But none of that has been put to independent test in the United States. Hemp’s nutritional data comes from Canadian and European government and university studies, or from industry studies.

Gero Leson, a Northern California environmental researcher who coordinated a 2001 study that debunked claims that hemp caused positive drug tests, is assembling an independent team of nutrition experts to analyze hemp and make recommendations on future analysis.

“My vision is to have one peer-reviewed paper that comes out in a well-established journal of nutrition that essentially summarizes all the relevant nutritional attributes of hemp seeds and oil, i.e. macronutrients, fatty acids composition, proteins, vitamins and minerals,” Leson said.

“But I also want to look at potential anti-nutrients you find in other seed oils. We don’t want to just look at the good stuff. We also want to know if there’s something in hemp seeds that’s bad.”

The lack of a comprehensive study creates suspicion of hemp, Leson said. Mainstream proponents of hemp’s health benefits run toward holistic health’s usual suspects, like Dr. Andrew Weil.

Leson’s study is funded through matching funds from the Canadian government and the Hemp Industries Association. Expert panelists will have no ties to the hemp industry. Leson expects the study to begin by June, with findings published next year.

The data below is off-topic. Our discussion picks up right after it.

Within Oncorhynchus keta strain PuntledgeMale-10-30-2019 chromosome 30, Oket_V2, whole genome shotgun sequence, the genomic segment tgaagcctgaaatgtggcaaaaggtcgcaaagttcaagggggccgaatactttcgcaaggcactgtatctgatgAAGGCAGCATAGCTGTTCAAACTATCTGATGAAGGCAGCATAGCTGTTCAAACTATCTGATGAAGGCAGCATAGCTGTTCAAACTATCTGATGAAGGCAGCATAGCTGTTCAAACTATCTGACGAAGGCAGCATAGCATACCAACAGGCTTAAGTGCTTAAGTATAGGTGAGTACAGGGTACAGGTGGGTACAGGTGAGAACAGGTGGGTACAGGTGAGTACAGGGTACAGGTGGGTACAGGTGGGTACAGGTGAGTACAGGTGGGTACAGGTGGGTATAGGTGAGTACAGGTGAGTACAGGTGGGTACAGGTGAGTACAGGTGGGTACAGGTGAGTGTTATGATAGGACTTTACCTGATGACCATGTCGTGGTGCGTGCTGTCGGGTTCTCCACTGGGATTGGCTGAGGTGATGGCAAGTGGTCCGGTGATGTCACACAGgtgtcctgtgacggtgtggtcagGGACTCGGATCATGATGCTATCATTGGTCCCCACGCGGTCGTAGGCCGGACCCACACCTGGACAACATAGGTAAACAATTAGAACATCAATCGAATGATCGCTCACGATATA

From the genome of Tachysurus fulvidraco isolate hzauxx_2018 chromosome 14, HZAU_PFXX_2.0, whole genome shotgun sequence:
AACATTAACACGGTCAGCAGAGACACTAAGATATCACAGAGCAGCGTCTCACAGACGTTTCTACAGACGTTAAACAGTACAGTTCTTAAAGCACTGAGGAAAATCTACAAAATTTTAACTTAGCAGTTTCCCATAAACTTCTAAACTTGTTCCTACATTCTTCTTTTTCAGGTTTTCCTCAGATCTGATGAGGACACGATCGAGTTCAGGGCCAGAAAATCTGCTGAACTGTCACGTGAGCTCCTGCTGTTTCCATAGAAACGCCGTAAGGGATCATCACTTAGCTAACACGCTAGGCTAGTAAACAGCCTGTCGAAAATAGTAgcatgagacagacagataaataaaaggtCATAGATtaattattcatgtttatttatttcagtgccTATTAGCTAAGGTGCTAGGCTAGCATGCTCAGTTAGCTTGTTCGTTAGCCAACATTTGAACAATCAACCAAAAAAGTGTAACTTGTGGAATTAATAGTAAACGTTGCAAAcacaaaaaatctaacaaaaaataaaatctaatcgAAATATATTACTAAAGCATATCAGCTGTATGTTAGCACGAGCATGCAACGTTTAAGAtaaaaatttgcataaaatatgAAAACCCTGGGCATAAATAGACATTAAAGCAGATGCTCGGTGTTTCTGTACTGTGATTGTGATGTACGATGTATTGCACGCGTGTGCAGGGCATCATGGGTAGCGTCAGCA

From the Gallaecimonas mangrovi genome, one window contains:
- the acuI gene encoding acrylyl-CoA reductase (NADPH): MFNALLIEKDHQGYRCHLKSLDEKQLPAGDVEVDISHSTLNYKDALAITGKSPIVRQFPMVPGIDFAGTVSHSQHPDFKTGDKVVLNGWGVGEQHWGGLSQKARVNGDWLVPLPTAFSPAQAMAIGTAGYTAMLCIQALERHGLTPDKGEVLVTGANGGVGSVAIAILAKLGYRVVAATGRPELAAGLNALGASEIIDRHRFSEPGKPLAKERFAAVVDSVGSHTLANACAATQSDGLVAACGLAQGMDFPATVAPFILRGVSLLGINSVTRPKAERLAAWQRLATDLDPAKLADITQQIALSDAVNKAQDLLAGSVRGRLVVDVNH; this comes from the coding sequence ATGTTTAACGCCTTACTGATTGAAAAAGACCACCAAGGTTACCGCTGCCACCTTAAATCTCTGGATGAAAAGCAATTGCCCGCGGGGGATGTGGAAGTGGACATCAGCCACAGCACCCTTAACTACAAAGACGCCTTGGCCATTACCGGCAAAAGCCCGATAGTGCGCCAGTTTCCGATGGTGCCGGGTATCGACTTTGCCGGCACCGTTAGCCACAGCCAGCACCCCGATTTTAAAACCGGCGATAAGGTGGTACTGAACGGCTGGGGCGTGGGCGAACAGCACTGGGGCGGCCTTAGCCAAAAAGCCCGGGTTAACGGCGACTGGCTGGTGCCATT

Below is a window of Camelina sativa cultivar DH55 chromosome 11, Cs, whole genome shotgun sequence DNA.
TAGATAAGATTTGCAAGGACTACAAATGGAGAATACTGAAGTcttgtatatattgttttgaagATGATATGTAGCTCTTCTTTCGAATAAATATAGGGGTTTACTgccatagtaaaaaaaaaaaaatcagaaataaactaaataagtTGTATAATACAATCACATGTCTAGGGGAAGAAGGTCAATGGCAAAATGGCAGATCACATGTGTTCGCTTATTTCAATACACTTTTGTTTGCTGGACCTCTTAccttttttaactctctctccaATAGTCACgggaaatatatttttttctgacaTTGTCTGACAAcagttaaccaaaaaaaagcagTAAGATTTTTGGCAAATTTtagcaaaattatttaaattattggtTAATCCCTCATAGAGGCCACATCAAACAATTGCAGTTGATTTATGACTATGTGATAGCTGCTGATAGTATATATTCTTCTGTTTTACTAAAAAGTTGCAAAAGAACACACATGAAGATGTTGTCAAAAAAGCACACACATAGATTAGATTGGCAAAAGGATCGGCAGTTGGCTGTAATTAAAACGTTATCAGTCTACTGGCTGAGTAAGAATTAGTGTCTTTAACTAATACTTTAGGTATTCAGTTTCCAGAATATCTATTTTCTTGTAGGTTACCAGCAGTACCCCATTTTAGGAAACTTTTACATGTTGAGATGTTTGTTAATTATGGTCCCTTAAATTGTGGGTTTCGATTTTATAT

Leson, who consults on hemp’s environmental and industrial applications, said hemp research to date mostly has focused on agricultural and industrial issues and is years behind research into foods like flax and walnuts, both rich sources of essential fatty acids.

“The biggest challenge the hemp industry has faced for the last three years in the United States is the threat of its complete elimination by the DEA,” Leson said. “The battle in court with the DEA over whether hemp foods are legal or not has really absorbed all the resources the industry has.”

Leson said hemp suffered from its own hype in the 1990s, when Canadian regulations brought hemp products onto the market.

“Hemp was the plant that was going to save the world with food and fiber,” Leson said. “Unfortunately it hasn’t worked out this way. Many of those statements were based on pretty lousy science and just a complete lack of evidence. America likes a good hype. But I think hemp just went way overboard in hyping its benefits, and that just turned people off.”

That’s why Leson’s study is important, said David Bronner, chairman of the Hemp Industries Association’s food and oil committee.

“The market’s already exploding, but the studies are going to give us serious credibility,” said Bronner, whose group estimates annual sales of Canadian and American hemp food products in this country is $40 million.